Did you know that by eating the right foods you can actually improve the health of your teeth? In fact, eating the right foods is an integral part of a comprehensive oral health care plan. The question is, “Are you paying proper attention to the foods you are eating?”
Proper dental hygiene is a combination of some basic actions; brushing twice a day, flossing at least once a day, visiting your dentist for a check-up every six to nine months and eating the right foods.
In the previous articles we referenced the worst 5 foods for your teeth and why that is the case. Once you understand the “why” you’ll be much more likely to follow the right path.
In simplistic terms, a tooth’s worst enemy is acid which creates an environment where tooth decaying bacteria can thrive. One of the solutions to this is foods that neutralize acids, stimulate saliva and provide minerals and vitamins to repair tooth enamel.
So what are the top 5 foods for your teeth? Now that you understand why some foods contribute to the build-up of tooth decay, it’s time to explore the top 5 foods which positively influence and protect your teeth!
The top 5 foods for your teeth
As mentioned above, saliva helps neutralize acids and provide minerals and vitamins to repair tooth enamel. High-fibre vegetables and fruits help positively support the health of your teeth in one way by stimulating the flow of saliva.
But the benefits of fruits and veggies does not end there. If you’ve ever noticed that your mouth felt fresher after eating a carrot or an apple, it was not simply your imagination. High-fibre vegetables and fruits physically scrub the teeth and help keep them clean. High water content fruits and veggies like apples, carrots and celery are particularly effective at cleaning plaque from teeth and freshening the breath.
The next top food for your teeth is normally not considered a food at all: water. It should be no surprise however, how important water is to the health of your teeth. Water helps by rinsing the teeth and mouth, and since it is the main component of saliva, good hydration of the body leads to better tooth and gum health.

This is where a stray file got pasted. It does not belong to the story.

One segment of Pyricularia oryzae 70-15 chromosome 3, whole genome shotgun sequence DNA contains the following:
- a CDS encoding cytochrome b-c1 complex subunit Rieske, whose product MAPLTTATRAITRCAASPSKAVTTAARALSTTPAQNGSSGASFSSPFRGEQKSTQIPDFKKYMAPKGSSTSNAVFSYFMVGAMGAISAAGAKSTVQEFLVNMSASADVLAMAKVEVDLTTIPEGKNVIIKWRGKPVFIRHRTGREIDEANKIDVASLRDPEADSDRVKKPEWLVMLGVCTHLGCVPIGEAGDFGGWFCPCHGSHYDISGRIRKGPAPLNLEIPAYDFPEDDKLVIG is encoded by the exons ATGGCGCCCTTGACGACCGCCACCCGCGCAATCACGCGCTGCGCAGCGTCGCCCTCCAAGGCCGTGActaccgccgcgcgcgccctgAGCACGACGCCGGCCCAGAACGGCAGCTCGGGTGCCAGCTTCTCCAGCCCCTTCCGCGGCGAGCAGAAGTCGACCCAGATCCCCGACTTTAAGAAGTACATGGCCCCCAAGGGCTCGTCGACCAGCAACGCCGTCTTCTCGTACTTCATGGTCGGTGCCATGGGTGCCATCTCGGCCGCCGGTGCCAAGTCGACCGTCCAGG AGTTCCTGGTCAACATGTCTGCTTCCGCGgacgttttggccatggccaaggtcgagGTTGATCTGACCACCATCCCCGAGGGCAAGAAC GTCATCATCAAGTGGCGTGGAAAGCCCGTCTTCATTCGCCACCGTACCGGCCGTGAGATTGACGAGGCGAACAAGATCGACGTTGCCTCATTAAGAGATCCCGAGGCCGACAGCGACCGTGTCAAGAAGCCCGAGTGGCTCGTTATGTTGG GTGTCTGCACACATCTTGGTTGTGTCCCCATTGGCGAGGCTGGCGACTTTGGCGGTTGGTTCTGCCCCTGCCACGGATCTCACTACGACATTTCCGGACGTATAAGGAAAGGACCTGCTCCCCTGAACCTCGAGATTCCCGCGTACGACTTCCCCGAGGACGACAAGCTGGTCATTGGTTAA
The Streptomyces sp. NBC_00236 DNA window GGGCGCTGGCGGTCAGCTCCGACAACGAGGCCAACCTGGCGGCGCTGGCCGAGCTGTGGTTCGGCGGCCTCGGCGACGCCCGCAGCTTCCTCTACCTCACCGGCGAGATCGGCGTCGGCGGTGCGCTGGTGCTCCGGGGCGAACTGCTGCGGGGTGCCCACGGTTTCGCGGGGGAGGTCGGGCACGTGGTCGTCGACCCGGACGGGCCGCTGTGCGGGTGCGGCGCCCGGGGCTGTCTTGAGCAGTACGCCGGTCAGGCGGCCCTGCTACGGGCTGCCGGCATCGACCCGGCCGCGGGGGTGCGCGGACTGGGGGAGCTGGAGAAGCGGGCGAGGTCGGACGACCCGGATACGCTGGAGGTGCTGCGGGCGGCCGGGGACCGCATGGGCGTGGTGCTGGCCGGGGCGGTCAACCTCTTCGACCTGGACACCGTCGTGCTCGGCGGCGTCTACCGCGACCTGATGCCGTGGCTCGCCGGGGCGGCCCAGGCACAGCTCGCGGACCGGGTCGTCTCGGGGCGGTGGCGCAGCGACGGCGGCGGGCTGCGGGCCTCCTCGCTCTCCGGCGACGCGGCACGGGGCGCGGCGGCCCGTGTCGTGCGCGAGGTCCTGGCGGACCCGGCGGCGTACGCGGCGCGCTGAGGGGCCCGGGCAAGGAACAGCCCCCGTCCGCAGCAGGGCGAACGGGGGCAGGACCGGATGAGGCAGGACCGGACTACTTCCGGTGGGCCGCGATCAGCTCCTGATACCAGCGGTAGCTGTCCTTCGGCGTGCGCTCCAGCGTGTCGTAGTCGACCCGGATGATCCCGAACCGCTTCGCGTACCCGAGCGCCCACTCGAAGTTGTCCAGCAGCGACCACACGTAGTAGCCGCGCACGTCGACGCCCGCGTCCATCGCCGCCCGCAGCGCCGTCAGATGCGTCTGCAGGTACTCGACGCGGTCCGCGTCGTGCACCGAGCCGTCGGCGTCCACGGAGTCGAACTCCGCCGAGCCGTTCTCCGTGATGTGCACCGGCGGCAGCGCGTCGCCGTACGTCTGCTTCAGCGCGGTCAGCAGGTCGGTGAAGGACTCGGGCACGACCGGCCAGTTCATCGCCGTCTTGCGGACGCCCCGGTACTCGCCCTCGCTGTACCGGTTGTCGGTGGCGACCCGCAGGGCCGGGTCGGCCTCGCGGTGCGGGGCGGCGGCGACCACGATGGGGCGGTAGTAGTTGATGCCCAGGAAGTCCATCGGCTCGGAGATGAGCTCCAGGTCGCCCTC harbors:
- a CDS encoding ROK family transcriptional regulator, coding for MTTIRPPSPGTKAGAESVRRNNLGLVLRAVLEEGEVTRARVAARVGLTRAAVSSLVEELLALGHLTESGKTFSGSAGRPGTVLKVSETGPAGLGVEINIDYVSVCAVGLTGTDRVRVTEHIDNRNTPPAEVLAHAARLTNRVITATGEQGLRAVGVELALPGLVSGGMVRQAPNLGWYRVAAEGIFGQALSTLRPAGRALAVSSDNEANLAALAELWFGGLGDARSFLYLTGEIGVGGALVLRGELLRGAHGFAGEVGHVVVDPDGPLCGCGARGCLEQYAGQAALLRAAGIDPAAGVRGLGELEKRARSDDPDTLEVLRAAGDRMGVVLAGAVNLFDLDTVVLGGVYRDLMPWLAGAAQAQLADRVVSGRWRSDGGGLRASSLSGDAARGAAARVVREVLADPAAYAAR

The next one concerns how our body gets some of the valuable building blocks of our teeth: calcium, phosphates and vitamin D. All of these occur naturally and in abundance in cheese, milk and other dairy products. Quite simply, without enough calcium, phosphates and vitamin D in your diet, you will increase your risk of developing tooth decay and other dental problems. For those on dairy-free diets, there are many other food sources available, including: calcium-fortified juices and soy milk.
Have you noticed that most restaurants offer a mint after your meal? There may actually be some wisdom in this practice! The value is contained in the fact that the mint helps produce more saliva to rinse the teeth and neutralize acids caused by your meal. Since mints often contain a lot of sugar, a better solution is to chew sugarless gums or sugarless mints after meals and snacks.
Sipping on the right kind of tea is the final top food for teeth health. Both green and black teas contain compounds called polyphenols which are shown to have a suppressing effect on harmful bacteria, preventing them from growing or producing acidic conditions. In addition to helping prevent cavities, polyphenols are also proven reduces inflammation associated with gum disease.